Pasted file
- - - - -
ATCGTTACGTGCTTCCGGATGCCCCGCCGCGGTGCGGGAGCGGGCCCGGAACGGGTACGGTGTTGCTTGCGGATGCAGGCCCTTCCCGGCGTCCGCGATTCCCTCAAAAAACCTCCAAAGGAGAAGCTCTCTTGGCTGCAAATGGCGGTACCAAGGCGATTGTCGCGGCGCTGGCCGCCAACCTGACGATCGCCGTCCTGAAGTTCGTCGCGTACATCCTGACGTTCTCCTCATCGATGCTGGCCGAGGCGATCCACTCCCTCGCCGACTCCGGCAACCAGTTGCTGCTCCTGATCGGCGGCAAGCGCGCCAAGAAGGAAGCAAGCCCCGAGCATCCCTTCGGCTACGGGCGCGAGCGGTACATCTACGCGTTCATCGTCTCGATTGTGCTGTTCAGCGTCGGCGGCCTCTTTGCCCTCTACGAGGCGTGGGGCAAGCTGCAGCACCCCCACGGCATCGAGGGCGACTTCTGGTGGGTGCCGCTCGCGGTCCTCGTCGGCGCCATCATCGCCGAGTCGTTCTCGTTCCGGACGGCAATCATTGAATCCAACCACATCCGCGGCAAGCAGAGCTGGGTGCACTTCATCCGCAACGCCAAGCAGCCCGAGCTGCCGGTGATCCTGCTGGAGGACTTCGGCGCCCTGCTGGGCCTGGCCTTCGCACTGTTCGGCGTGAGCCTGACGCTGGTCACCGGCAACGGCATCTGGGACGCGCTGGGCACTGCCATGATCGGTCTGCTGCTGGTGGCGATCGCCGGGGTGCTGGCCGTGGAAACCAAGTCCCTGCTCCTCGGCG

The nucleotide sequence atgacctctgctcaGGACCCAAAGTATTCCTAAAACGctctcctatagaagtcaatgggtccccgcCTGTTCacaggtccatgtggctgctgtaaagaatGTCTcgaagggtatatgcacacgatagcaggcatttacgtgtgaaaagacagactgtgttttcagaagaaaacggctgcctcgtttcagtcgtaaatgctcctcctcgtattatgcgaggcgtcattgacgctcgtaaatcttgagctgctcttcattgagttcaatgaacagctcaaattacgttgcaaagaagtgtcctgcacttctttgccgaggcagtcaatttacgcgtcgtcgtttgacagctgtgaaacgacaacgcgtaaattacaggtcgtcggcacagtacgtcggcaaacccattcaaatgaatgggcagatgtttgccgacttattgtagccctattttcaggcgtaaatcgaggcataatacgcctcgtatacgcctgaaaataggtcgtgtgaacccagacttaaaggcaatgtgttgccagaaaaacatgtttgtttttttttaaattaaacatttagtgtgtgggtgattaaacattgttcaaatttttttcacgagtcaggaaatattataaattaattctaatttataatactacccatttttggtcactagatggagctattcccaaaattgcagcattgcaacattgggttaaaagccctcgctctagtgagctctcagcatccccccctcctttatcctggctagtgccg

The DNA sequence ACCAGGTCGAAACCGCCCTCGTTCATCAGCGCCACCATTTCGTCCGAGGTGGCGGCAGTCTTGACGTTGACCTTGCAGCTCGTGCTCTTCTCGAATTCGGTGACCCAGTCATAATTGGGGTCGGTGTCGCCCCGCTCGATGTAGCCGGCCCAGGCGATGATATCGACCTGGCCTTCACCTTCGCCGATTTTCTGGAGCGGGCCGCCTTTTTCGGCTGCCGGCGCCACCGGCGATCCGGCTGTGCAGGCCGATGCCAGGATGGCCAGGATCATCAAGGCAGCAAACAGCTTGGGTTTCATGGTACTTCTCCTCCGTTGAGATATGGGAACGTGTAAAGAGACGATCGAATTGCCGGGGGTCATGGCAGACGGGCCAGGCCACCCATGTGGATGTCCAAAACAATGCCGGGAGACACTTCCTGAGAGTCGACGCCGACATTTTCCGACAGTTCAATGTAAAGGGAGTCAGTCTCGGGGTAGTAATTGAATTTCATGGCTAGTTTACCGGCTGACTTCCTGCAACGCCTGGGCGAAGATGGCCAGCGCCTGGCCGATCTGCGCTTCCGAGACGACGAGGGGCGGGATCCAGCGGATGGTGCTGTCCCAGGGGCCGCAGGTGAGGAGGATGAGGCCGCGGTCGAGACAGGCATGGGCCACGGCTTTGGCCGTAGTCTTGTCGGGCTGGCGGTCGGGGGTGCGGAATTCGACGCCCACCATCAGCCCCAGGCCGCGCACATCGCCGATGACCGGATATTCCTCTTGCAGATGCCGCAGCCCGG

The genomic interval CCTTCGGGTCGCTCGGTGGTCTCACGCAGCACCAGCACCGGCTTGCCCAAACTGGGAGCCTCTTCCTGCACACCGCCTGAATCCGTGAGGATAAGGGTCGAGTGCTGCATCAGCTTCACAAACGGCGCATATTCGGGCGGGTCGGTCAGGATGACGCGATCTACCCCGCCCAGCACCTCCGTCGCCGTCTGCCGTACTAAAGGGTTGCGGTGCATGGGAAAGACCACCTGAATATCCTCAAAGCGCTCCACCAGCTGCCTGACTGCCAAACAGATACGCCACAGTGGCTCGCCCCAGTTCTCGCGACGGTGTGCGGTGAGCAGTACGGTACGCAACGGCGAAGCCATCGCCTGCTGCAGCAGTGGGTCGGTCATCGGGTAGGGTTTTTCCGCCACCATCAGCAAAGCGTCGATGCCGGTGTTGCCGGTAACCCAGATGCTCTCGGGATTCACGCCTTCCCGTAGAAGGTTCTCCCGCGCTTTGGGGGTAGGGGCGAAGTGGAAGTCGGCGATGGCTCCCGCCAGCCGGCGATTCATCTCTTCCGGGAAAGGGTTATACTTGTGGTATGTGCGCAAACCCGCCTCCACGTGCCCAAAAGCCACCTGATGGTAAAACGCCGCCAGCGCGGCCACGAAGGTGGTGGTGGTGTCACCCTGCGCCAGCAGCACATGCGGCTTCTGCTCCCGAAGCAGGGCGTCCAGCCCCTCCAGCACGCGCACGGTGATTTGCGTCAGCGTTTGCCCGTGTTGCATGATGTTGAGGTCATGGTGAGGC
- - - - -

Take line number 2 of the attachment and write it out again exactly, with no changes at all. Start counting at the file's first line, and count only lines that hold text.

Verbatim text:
The nucleotide sequence atgacctctgctcaGGACCCAAAGTATTCCTAAAACGctctcctatagaagtcaatgggtccccgcCTGTTCacaggtccatgtggctgctgtaaagaatGTCTcgaagggtatatgcacacgatagcaggcatttacgtgtgaaaagacagactgtgttttcagaagaaaacggctgcctcgtttcagtcgtaaatgctcctcctcgtattatgcgaggcgtcattgacgctcgtaaatcttgagctgctcttcattgagttcaatgaacagctcaaattacgttgcaaagaagtgtcctgcacttctttgccgaggcagtcaatttacgcgtcgtcgtttgacagctgtgaaacgacaacgcgtaaattacaggtcgtcggcacagtacgtcggcaaacccattcaaatgaatgggcagatgtttgccgacttattgtagccctattttcaggcgtaaatcgaggcataatacgcctcgtatacgcctgaaaataggtcgtgtgaacccagacttaaaggcaatgtgttgccagaaaaacatgtttgtttttttttaaattaaacatttagtgtgtgggtgattaaacattgttcaaatttttttcacgagtcaggaaatattataaattaattctaatttataatactacccatttttggtcactagatggagctattcccaaaattgcagcattgcaacattgggttaaaagccctcgctctagtgagctctcagcatccccccctcctttatcctggctagtgccg